The opening credits for Game of Thrones have attracted a lot of attention and acclaim. As soon as the screeners went out the praise started, with many critics saying Thrones‘ opening credits are deserving of an Emmy. For the one or two people who visit this site and still haven’t seen them, here is the official video of the credits.
In addition, The Hollywood Reporter did a feature story on the creator of the credits, Angus Wall. Wall is an Emmy and Oscar nominated film editor and was also behind the opening credits for HBO’s Carnivale, Big Love, and Rome. He explains the thought process behind the Thrones credits:
“We wanted to do something different from the standard tropes for fantasy maps,” Wall tells THR. “So we came up with the idea of a world inside a sphere.”
The sphere idea came from a ’60s sci-fi space station with terrain inside — yet it had to look nonfuturistic, to evoke the Middle Earth-ish setting of George R.R. Martin’s book. “It had to look like it was made in that time, so we immediately referenced Leonardo da Vinci’s machines,” says Wall. “We wanted it to look like a real place photographed with a real camera.”
Wall also mentions that the credits will change as the action of the story moves from one location to the next — something we saw last Sunday when Pentos was replaced with Vaes Dothrak.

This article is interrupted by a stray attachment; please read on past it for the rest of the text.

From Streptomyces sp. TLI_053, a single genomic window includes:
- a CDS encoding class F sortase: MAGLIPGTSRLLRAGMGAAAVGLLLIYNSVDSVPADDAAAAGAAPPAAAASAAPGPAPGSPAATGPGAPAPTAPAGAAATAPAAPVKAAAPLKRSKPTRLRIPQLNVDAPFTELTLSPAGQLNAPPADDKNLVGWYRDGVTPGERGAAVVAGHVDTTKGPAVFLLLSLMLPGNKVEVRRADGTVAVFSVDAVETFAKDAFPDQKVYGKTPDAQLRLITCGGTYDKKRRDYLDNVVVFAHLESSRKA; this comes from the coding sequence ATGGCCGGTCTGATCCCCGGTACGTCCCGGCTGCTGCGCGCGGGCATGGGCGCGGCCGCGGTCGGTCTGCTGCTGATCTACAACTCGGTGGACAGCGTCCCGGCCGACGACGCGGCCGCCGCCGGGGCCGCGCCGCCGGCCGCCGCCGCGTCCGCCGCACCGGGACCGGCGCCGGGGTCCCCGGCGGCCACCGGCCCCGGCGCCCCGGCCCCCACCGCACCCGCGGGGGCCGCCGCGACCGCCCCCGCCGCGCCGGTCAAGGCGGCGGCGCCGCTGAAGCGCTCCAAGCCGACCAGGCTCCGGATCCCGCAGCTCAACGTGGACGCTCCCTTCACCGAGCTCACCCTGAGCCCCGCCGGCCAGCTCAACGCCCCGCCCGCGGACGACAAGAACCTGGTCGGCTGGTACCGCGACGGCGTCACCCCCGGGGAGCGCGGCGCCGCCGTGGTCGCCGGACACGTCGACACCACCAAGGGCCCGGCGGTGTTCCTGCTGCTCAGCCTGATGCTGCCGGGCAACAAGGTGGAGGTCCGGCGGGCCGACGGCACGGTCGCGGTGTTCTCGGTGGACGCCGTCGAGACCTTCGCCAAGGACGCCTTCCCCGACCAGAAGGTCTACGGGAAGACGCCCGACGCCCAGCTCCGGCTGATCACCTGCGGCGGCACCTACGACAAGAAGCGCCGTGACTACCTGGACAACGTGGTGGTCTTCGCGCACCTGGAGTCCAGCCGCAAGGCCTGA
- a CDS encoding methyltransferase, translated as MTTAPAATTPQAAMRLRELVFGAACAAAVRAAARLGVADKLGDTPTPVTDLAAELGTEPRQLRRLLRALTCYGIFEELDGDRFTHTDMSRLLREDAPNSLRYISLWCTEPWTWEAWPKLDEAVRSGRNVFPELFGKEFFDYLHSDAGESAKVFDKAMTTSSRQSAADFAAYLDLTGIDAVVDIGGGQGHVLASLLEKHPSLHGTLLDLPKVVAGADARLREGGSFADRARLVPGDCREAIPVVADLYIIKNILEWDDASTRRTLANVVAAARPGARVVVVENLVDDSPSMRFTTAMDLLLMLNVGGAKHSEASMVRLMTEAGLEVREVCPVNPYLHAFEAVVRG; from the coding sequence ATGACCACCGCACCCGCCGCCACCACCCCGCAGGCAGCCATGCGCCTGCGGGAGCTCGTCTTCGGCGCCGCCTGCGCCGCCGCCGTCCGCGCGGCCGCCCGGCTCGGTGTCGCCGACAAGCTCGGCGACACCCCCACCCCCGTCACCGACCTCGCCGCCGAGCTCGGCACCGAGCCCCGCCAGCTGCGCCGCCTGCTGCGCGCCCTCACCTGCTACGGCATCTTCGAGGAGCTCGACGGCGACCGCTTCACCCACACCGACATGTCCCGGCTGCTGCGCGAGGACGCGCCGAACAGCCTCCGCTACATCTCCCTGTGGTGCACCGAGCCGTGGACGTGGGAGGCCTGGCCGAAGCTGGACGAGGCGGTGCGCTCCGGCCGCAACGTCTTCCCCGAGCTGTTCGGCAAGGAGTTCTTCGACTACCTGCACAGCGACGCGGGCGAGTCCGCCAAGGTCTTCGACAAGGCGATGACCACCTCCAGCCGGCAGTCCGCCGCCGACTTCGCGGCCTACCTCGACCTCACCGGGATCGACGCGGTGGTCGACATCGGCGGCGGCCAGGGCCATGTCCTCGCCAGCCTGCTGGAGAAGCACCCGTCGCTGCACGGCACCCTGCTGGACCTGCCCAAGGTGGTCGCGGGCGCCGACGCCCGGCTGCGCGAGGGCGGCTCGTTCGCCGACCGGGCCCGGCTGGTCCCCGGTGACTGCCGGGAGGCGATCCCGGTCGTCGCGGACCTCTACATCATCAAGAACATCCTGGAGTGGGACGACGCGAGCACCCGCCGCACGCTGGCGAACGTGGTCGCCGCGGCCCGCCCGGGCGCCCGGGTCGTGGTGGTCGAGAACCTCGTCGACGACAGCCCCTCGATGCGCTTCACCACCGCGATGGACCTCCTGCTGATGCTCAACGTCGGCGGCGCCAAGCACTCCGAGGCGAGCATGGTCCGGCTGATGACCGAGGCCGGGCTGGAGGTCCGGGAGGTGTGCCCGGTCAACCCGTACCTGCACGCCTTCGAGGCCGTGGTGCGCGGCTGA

“It’s a map that’s constantly evolving,” says Wall. “We have four different versions. Episode two has a different title sequence, and there are later episodes where we go to two new locations — The Eyrie and The Twins.” But Wall won’t say what clockwork wonders await you there. “Those are treats to come.” The two-year Thrones experience was a treat for him. “It’s one of the most fun projects I’ve ever worked on.”
HBO has also released a “Making Of” feature about the credits on its On Demand channel. Interestingly the feature includes this shot that seems to show more continents than was previously thought to have existed in the world of Westeros…
Lastly, the opening theme music has inspired at least one musician to compose his own version. YouTube user Brennesselano has posted a piano version of the opening theme music. The piece is amazingly well-done and translates beautifully to the piano, a testament to Djawadi’s work on the opening theme. Video after the break.